Dill lies about his father—and many other things. What is probably his motivation? What does Dill add to the children’s lives?
At the outset of this story, Dill describes his father as having a long black beard. When the children begin playing and describing someone with a beard, Dill recants his statement, lying again and saying that his father had shaved it off "last summer." He also says that his father allowed him to help the conductors of a famous railroad, and that he had been sent money by him. None of the above are true.
Dill's reasons for lying boil down to the issue of attention: He is not affectionately tended to in the same way the Finch children are, and therefore feels the need to invent or justify his family's actions. And while Dill may not be as well-parented as the Finches, he does have a way with persuasion and imagination; Dill is the instigator of most of the mischief experienced by Jem and Scout, in fact. He is a friend, cohort, and fellow conspirator in most situations.
Dill lies about his father and the rest of the family because he doesn't want anyone to know that he is not treated as well by his family as Atticus treats his children. He wants to be thought of as a "normal" child. Although he is not abused, he's ignored by his family and left to his own devices. Because of this, he's seen almost every horror movie and delights in telling the details to others. He adds imagination, color, and, at times, drama to Scout and Jem's lives. He is the one who often begins much of the mischief the children get into. He dares Jem to approach the Radley house and makes up the "Boo Radley" game. He even runs away one from his own house and is found under Scout's bed.In "To Kill a Mockingbird", Dill's antics serve as a welcome comic relief to the grim story surrounding Tom Robinson and Mayella Ewell.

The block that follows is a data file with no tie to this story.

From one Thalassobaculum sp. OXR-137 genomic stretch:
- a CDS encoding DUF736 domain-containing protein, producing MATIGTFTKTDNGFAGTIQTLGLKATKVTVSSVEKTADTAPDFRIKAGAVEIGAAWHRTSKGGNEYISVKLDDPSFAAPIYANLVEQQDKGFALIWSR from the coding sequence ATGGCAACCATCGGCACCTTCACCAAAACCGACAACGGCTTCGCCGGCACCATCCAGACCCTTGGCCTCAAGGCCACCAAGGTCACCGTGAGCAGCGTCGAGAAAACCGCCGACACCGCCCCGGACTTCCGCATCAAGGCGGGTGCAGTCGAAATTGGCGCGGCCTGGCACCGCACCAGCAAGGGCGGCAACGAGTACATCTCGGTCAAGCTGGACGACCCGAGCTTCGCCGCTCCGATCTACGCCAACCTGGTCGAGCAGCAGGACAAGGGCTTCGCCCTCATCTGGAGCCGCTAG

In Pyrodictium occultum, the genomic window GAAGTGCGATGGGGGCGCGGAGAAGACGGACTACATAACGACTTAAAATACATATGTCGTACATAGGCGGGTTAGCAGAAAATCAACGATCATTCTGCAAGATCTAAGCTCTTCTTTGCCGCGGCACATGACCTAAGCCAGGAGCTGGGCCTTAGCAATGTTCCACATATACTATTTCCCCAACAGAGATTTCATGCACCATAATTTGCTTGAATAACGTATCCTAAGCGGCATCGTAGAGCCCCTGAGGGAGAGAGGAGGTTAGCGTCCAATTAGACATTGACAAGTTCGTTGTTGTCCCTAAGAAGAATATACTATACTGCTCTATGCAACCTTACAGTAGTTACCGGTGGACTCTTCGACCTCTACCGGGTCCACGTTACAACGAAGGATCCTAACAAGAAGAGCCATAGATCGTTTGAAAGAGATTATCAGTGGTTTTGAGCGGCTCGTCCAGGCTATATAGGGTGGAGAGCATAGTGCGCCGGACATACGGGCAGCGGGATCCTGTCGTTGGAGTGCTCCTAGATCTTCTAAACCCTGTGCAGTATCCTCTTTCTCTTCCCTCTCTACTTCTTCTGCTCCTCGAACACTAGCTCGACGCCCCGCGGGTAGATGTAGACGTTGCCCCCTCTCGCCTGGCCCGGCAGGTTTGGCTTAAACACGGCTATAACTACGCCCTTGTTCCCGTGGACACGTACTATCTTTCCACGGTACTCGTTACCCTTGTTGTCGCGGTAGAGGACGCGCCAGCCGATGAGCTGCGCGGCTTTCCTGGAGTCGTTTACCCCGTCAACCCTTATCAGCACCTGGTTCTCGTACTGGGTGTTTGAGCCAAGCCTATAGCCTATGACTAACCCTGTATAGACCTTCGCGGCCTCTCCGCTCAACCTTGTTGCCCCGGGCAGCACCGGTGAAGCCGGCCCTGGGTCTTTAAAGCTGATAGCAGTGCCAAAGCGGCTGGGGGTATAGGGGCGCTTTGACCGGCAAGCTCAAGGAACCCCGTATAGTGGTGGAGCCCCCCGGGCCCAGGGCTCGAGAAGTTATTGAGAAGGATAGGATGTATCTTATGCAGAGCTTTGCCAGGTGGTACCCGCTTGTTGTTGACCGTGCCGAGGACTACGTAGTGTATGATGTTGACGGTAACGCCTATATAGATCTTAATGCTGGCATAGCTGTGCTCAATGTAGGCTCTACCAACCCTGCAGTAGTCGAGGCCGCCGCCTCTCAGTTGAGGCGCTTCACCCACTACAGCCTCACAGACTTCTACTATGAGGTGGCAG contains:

Dill lies about his home life in order to feel better because he does not have a very good relationship with his parents. He feels bad and he is quite lonely. In order to feel better he lies and he runs away to Maycomb to be with Atticus and his family because those are the people who actually care for him.
Dill often lies about many things to make his life more exciting. He added to Jem and Scout's lifea childhood friendship with memories that would never leave.